Polyakov, Igor V., Alexeev, Vladimir A., Ashik, Igor M., Bacon, Sheldon, Beszczynska-Möller, Agnieszka, Carmack, Eddy C., Dmitrenko, Igor A., Fortier, Louis, Gascard, Jean-Claude, Hansen, Edmond, Hölemann, Jens, Ivanov, Vladimir V., Kikuchi, Takashi, Kirillov, Sergey, Lenn, Yueng-Djern, McLaughlin, Fiona A., Piechura, Jan, Repina, Irina, Timokhov, Leonid A., Walczowski, Waldemar and Woodgate, Rebecca
Fate of Early 2000s Arctic Warm Water Pulse
Bulletin of the American Meteorological Society, 92, (5), . (doi:10.1175/2010BAMS2921.1).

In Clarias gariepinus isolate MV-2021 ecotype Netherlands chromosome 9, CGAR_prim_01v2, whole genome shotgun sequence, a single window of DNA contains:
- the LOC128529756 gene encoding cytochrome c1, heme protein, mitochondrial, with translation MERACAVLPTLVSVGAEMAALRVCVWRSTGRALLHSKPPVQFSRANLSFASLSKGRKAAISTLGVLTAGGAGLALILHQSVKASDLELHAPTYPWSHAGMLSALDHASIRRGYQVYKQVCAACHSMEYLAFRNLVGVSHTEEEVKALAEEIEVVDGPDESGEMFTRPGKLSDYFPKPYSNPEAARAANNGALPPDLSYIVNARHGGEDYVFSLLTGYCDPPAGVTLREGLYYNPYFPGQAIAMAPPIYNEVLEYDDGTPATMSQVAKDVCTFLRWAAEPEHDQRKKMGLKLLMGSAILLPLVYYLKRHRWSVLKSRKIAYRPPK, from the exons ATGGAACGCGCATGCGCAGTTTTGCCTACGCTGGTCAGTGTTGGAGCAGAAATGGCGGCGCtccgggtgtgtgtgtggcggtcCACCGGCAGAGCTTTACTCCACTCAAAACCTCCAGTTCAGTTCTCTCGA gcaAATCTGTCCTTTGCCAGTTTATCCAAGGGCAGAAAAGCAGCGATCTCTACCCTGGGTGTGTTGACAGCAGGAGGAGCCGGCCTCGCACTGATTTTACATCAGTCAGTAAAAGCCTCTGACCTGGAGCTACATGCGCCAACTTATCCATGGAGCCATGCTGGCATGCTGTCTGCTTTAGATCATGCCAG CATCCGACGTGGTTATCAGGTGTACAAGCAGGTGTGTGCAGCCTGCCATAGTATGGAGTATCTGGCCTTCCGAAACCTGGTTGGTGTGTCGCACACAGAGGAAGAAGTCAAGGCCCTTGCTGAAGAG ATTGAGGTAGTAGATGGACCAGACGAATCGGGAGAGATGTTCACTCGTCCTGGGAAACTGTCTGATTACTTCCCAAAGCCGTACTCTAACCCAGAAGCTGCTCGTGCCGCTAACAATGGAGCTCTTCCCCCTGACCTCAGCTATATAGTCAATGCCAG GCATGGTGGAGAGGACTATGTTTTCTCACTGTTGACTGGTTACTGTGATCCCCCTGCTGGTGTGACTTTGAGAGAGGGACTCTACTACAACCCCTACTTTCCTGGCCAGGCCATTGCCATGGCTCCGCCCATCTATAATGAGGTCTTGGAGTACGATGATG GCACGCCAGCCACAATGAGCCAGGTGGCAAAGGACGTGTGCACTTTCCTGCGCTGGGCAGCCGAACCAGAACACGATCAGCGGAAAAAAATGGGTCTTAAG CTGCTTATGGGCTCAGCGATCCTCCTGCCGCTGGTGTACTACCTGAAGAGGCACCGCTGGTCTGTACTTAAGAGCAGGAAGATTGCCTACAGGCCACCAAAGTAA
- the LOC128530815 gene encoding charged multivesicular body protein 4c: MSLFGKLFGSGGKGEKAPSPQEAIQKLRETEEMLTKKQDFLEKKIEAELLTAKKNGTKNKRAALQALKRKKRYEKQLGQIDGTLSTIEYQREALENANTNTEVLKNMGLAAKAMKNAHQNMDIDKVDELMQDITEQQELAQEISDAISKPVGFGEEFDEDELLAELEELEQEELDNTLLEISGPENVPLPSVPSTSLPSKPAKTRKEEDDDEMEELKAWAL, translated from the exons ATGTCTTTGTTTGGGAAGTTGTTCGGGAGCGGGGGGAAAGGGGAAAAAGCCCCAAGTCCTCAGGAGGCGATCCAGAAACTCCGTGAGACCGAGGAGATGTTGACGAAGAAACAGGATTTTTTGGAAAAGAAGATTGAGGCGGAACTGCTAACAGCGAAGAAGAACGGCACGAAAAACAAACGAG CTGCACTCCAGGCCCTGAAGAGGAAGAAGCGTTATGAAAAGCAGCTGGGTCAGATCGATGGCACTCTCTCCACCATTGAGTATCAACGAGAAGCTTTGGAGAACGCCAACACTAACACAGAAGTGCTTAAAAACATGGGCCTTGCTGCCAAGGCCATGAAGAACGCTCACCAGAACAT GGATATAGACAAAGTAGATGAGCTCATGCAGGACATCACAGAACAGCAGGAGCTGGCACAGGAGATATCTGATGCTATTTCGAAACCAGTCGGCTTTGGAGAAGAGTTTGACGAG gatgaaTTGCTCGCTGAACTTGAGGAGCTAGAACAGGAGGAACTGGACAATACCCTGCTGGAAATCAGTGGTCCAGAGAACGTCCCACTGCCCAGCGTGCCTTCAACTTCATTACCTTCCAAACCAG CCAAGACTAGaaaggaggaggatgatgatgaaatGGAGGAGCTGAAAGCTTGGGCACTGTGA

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The water mass structure of the Arctic Ocean is remarkable, for its intermediate (depth range ~150–900 m) layer is filled with warm (temperature >0°C) and salty water of Atlantic origin (usually called the Atlantic Water, AW). This water is carried into and through the Arctic Ocean by the pan-Arctic boundary current, which moves cyclonically along the basins’ margins (Fig. 1). This system provides the largest input of water, heat, and salt into the Arctic Ocean; the total quantity of heat is substantial, enough to melt the Arctic sea ice cover several times over. By utilizing an extensive archive Fate of Early 2000s Arctic Warm Water Pulse of recently collected observational data, this study provides a cohesive picture of recent large-scale changes in the AW layer of the Arctic Ocean. These recent observations show the warm pulse of AW that entered the Arctic Ocean in the early 1990s finally reached the Canada Basin during the 2000s. The second warm pulse that entered the Arctic Ocean in the mid-2000s has moved through the Eurasian Basin and is en route downstream. One of the most intriguing results of these observations is the realization of the possibility of uptake of anomalous AW heat by overlying layers, with possible implications for an already-reduced Arctic ice cover.
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